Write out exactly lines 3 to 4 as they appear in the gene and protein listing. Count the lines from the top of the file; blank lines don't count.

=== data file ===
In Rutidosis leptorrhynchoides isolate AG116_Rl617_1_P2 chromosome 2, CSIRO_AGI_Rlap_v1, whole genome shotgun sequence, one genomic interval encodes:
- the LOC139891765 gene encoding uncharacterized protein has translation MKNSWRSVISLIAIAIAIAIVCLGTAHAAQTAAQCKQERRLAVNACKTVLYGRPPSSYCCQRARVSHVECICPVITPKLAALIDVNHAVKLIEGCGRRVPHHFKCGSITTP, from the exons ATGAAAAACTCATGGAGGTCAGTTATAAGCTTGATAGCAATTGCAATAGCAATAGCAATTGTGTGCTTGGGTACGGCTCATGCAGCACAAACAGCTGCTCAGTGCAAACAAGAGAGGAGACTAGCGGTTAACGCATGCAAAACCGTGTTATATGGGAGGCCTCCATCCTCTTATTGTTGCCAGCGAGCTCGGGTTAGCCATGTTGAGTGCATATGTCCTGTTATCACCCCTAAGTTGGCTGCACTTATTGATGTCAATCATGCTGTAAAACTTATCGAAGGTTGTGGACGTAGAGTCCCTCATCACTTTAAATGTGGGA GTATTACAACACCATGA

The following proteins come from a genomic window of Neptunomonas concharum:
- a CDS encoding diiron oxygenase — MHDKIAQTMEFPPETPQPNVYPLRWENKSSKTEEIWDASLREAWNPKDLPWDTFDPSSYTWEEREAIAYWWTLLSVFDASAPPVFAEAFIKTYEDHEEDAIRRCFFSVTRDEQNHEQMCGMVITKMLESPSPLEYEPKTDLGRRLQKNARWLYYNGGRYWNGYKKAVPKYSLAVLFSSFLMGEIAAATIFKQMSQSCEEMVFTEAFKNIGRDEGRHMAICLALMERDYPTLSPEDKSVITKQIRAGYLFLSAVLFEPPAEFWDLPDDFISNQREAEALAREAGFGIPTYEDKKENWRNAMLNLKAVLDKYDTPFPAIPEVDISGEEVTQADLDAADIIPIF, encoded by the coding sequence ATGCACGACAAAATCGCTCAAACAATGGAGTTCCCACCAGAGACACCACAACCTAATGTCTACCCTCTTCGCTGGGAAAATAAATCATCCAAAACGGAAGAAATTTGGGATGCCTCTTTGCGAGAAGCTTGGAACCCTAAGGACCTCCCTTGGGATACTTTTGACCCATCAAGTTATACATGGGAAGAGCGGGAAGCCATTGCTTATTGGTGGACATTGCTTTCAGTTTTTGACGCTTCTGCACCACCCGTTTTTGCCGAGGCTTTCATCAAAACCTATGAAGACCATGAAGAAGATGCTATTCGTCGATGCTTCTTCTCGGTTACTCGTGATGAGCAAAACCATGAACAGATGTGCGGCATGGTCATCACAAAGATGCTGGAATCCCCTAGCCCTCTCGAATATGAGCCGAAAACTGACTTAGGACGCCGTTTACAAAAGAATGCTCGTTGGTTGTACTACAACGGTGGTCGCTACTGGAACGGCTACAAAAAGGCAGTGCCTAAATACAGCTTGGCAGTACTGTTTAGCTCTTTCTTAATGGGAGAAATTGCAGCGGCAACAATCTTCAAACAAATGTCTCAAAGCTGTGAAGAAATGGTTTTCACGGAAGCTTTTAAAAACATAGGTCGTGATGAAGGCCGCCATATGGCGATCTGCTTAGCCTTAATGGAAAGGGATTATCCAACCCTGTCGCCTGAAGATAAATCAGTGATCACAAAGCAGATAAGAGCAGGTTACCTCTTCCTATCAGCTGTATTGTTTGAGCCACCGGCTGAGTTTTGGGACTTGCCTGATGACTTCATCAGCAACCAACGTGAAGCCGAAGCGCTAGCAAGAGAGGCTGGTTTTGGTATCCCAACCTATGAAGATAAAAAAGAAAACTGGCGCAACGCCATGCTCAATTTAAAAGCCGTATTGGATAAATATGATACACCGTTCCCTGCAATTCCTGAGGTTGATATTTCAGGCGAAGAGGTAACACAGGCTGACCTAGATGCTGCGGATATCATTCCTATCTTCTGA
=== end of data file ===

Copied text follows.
The following proteins come from a genomic window of Neptunomonas concharum:
- a CDS encoding diiron oxygenase — MHDKIAQTMEFPPETPQPNVYPLRWENKSSKTEEIWDASLREAWNPKDLPWDTFDPSSYTWEEREAIAYWWTLLSVFDASAPPVFAEAFIKTYEDHEEDAIRRCFFSVTRDEQNHEQMCGMVITKMLESPSPLEYEPKTDLGRRLQKNARWLYYNGGRYWNGYKKAVPKYSLAVLFSSFLMGEIAAATIFKQMSQSCEEMVFTEAFKNIGRDEGRHMAICLALMERDYPTLSPEDKSVITKQIRAGYLFLSAVLFEPPAEFWDLPDDFISNQREAEALAREAGFGIPTYEDKKENWRNAMLNLKAVLDKYDTPFPAIPEVDISGEEVTQADLDAADIIPIF, encoded by the coding sequence ATGCACGACAAAATCGCTCAAACAATGGAGTTCCCACCAGAGACACCACAACCTAATGTCTACCCTCTTCGCTGGGAAAATAAATCATCCAAAACGGAAGAAATTTGGGATGCCTCTTTGCGAGAAGCTTGGAACCCTAAGGACCTCCCTTGGGATACTTTTGACCCATCAAGTTATACATGGGAAGAGCGGGAAGCCATTGCTTATTGGTGGACATTGCTTTCAGTTTTTGACGCTTCTGCACCACCCGTTTTTGCCGAGGCTTTCATCAAAACCTATGAAGACCATGAAGAAGATGCTATTCGTCGATGCTTCTTCTCGGTTACTCGTGATGAGCAAAACCATGAACAGATGTGCGGCATGGTCATCACAAAGATGCTGGAATCCCCTAGCCCTCTCGAATATGAGCCGAAAACTGACTTAGGACGCCGTTTACAAAAGAATGCTCGTTGGTTGTACTACAACGGTGGTCGCTACTGGAACGGCTACAAAAAGGCAGTGCCTAAATACAGCTTGGCAGTACTGTTTAGCTCTTTCTTAATGGGAGAAATTGCAGCGGCAACAATCTTCAAACAAATGTCTCAAAGCTGTGAAGAAATGGTTTTCACGGAAGCTTTTAAAAACATAGGTCGTGATGAAGGCCGCCATATGGCGATCTGCTTAGCCTTAATGGAAAGGGATTATCCAACCCTGTCGCCTGAAGATAAATCAGTGATCACAAAGCAGATAAGAGCAGGTTACCTCTTCCTATCAGCTGTATTGTTTGAGCCACCGGCTGAGTTTTGGGACTTGCCTGATGACTTCATCAGCAACCAACGTGAAGCCGAAGCGCTAGCAAGAGAGGCTGGTTTTGGTATCCCAACCTATGAAGATAAAAAAGAAAACTGGCGCAACGCCATGCTCAATTTAAAAGCCGTATTGGATAAATATGATACACCGTTCCCTGCAATTCCTGAGGTTGATATTTCAGGCGAAGAGGTAACACAGGCTGACCTAGATGCTGCGGATATCATTCCTATCTTCTGA